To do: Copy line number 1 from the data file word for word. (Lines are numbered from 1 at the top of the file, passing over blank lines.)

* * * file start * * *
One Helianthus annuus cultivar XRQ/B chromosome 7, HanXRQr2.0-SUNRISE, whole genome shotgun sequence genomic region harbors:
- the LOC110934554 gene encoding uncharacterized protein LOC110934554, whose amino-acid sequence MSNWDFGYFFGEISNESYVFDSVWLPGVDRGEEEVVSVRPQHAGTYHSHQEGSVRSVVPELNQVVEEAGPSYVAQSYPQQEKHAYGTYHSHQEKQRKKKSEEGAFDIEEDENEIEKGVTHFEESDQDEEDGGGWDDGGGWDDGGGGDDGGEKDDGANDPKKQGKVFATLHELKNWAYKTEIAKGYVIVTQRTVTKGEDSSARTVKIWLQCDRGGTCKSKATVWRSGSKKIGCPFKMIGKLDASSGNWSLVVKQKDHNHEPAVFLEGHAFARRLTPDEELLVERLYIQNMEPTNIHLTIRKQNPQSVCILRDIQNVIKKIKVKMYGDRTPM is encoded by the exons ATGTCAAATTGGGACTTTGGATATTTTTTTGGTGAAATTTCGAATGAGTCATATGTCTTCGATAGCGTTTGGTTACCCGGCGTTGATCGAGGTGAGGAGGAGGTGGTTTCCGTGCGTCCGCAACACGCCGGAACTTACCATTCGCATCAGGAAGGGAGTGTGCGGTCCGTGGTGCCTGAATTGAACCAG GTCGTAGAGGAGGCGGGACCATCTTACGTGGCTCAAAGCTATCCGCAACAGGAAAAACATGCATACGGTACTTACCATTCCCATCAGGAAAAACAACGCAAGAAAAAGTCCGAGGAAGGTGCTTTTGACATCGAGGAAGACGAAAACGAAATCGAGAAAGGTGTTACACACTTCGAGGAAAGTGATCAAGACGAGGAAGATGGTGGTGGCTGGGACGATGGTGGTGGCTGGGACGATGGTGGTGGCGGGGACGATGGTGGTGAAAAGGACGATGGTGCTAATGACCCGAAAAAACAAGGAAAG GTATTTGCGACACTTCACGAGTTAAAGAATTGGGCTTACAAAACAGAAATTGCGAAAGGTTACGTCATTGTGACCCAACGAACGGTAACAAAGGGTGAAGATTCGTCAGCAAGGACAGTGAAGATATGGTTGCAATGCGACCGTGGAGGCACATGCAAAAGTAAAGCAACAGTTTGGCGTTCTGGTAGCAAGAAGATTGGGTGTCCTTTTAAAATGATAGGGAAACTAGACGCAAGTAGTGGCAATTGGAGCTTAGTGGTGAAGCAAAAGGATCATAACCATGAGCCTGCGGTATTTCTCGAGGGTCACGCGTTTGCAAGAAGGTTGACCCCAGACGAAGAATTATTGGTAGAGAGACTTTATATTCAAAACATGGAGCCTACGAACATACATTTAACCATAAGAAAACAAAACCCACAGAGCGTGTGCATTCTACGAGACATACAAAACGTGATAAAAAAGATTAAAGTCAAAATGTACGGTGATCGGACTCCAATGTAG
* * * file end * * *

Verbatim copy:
One Helianthus annuus cultivar XRQ/B chromosome 7, HanXRQr2.0-SUNRISE, whole genome shotgun sequence genomic region harbors: